❉ A comic series of outlandish brilliance, which calls to mind what Alan Moore and Dave Gibbons accomplished in ‘Watchmen’.
While the mainstream popularity of superheroes like Superman and Captain America is as strong as ever, the comic book business where they got started is challenged to say the least. At their peak, the top titles from DC and Marvel would sell hundreds of thousands of copies monthly. Now it’s rare to have more than a couple issues pass the 100,000 mark in any given month. Even flagship characters and iconic storylines seem to exist mainly as source material for movies and merchandise – in other words, where the big money is. If there’s a silver lining in this, it lies in the market gradually opening up to a broader range of genres beyond the superhero stories that dominate “the big two”.
Interestingly these stories are often the work of leading writers and artists from the superhero genre, such as Eb Brubaker’s crime/horror fusion ‘Fatale’ or the media-based thriller ‘Satellite Sam’ from Matt Fraction and Howard Chaykin. Another prime example is Jonathan Hickman, whose superhero work includes Marvel’s 2015 crossover event ‘Secret Wars’ and a run on ‘The Fantastic Four’ that’s widely regarded as one of the best ever. As good as some of those stories have been, his original series ‘The Manhattan Projects’ from Image Comics, which he created in collaboration with artist Nick Pitarra, is equally rewarding.
As the title suggests, the series uses the real-life Manhattan Project as its starting point with a cast of characters that includes Robert Oppenheimer, Albert Einstein, Harry Truman and later Yuri Gagarin and Laika (yes, the Soviet space dog). However, despite the presence of familiar people and and events, both the project and those surrounding it are far removed from history as we know it. The series is also far removed from the standard alternate-history approach. Put another way, this is a comic that trades much more in WTFs than what-ifs.
It’s hard to offer many details without spoiling the story, but a telling keyword is “multiple”. The scientists involved are engaged in multiple projects beyond the atomic bomb, we encounter multiple US presidents (sometimes in unusual forms) and Doctor Oppenheimer has multiple personalities for good measure. It’s difficult to discuss the plot in more detail without spoiling some intriguing twists and turns, but suffice it to say that all these multiples add up to something fascinating in the early issues and pave the way for even more far-flung stories in later volumes.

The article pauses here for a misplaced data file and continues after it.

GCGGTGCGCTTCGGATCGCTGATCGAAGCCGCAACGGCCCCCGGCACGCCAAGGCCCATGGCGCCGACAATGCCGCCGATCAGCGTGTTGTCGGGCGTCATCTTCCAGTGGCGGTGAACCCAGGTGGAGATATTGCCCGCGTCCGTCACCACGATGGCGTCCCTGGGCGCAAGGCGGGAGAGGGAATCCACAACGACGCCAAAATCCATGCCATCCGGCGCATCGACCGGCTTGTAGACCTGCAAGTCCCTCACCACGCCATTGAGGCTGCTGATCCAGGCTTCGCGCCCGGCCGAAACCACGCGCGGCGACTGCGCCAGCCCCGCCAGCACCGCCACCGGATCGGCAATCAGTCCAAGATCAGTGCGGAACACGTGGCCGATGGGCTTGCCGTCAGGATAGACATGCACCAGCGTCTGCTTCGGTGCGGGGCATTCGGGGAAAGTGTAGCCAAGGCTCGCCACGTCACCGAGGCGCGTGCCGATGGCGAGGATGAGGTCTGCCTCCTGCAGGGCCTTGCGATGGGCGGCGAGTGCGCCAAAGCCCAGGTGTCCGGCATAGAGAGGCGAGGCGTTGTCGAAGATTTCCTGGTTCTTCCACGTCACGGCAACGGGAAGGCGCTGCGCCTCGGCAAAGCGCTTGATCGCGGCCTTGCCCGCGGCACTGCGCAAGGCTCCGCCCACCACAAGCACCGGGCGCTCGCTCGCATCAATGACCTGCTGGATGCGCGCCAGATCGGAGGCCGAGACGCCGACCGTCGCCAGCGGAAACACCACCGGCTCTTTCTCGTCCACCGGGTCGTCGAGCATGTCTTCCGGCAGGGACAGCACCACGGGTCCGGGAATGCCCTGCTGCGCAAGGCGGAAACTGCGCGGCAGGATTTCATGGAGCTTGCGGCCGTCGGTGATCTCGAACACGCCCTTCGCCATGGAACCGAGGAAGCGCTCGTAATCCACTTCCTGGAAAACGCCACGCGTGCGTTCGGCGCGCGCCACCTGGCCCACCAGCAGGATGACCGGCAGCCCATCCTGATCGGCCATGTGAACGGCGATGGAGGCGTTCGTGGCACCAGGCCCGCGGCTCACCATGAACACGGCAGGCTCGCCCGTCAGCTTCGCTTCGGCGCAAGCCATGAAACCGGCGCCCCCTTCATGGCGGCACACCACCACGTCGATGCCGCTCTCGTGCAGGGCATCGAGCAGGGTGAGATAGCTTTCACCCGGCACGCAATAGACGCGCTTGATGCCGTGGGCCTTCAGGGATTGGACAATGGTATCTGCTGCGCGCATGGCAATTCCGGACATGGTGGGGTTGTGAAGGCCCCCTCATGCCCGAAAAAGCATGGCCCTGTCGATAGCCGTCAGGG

It’s a risky proposition to compare any current comic to one of the medium’s landmarks, but the world-building of ‘The Manhattan Projects’ calls to mind – and in one key respects outdoes – what Alan Moore and Dave Gibbons accomplished in ‘Watchmen’. Both series convey a history that feels both recognizable and distinctly different as well as unseen events that could support comics in their own rights (even if it isn’t necessarily a good idea). Hickman and Pitarra may not bring the same bravura style to their work that Moore and Gibbons did, they compensate with a scale that extends not just beyond America but also way beyond our solar system.
What ultimately makes ‘The Manhattan Projects’ so satisfying, though, is its blend of approaches. With one foot in the pulp tradition of 1950s comics like ‘Strange Adventures’ and ‘Tales to Astonish’ and the other in multi-layered serialized storytelling, the series gives readers both bursts of outlandish brilliance and time to embrace its characters. There’s no other comic quite like it, and even if there was it just means you should read this one too.
‘The Manhattan Projects’ is currently on a hiatus, while Hickman works on other projects, giving new readers plenty of time to catch up. To date, there are six trade paperback collections which are also available in digital formats, as are the individual issues. Whether you want to jump in with the first collected edition, Science Bad, or dip your toes in with just the first issue, either one will be an engaging introduction.